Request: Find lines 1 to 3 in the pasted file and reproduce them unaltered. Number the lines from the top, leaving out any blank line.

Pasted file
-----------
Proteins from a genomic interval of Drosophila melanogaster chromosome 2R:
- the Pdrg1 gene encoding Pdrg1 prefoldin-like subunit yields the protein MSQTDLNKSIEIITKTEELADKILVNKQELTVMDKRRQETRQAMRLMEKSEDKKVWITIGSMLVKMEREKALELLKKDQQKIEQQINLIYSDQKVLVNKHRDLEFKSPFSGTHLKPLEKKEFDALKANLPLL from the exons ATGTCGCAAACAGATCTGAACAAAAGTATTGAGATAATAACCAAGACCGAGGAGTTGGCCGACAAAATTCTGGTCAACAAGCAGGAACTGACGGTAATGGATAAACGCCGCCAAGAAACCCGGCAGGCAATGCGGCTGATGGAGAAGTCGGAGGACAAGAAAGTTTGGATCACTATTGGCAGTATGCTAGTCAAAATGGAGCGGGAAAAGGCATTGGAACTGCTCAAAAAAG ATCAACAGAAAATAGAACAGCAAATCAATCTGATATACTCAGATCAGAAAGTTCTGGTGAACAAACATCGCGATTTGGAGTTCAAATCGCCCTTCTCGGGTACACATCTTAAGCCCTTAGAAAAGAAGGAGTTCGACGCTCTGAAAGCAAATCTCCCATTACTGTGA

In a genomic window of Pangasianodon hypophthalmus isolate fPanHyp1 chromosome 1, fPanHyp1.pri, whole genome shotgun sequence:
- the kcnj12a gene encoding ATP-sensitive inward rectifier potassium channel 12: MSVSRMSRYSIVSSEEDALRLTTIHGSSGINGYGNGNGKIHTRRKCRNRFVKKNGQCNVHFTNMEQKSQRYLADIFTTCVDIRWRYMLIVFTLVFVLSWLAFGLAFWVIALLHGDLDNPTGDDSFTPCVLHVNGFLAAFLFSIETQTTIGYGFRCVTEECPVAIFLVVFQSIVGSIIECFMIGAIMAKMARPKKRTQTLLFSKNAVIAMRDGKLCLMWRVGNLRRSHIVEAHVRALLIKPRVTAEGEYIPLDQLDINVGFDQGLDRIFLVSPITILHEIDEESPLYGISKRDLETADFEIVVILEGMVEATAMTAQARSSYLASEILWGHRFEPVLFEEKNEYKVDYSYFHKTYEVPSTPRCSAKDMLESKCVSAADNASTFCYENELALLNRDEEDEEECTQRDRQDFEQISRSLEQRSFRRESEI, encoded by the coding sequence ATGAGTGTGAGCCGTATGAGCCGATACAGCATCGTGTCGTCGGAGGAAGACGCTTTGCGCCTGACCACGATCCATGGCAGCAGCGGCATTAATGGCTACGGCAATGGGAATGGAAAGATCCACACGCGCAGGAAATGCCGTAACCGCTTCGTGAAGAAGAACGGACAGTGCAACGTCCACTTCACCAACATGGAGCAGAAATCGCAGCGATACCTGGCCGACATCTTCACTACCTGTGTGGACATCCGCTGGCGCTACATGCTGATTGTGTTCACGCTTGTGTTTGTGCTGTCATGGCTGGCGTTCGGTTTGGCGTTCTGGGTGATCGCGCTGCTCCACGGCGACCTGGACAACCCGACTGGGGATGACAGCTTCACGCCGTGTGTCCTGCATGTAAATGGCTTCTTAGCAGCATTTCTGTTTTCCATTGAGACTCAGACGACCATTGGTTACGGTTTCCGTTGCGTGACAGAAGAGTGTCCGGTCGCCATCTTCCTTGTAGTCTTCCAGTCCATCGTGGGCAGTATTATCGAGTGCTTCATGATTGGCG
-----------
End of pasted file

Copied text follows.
Proteins from a genomic interval of Drosophila melanogaster chromosome 2R:
- the Pdrg1 gene encoding Pdrg1 prefoldin-like subunit yields the protein MSQTDLNKSIEIITKTEELADKILVNKQELTVMDKRRQETRQAMRLMEKSEDKKVWITIGSMLVKMEREKALELLKKDQQKIEQQINLIYSDQKVLVNKHRDLEFKSPFSGTHLKPLEKKEFDALKANLPLL from the exons ATGTCGCAAACAGATCTGAACAAAAGTATTGAGATAATAACCAAGACCGAGGAGTTGGCCGACAAAATTCTGGTCAACAAGCAGGAACTGACGGTAATGGATAAACGCCGCCAAGAAACCCGGCAGGCAATGCGGCTGATGGAGAAGTCGGAGGACAAGAAAGTTTGGATCACTATTGGCAGTATGCTAGTCAAAATGGAGCGGGAAAAGGCATTGGAACTGCTCAAAAAAG ATCAACAGAAAATAGAACAGCAAATCAATCTGATATACTCAGATCAGAAAGTTCTGGTGAACAAACATCGCGATTTGGAGTTCAAATCGCCCTTCTCGGGTACACATCTTAAGCCCTTAGAAAAGAAGGAGTTCGACGCTCTGAAAGCAAATCTCCCATTACTGTGA

In a genomic window of Pangasianodon hypophthalmus isolate fPanHyp1 chromosome 1, fPanHyp1.pri, whole genome shotgun sequence: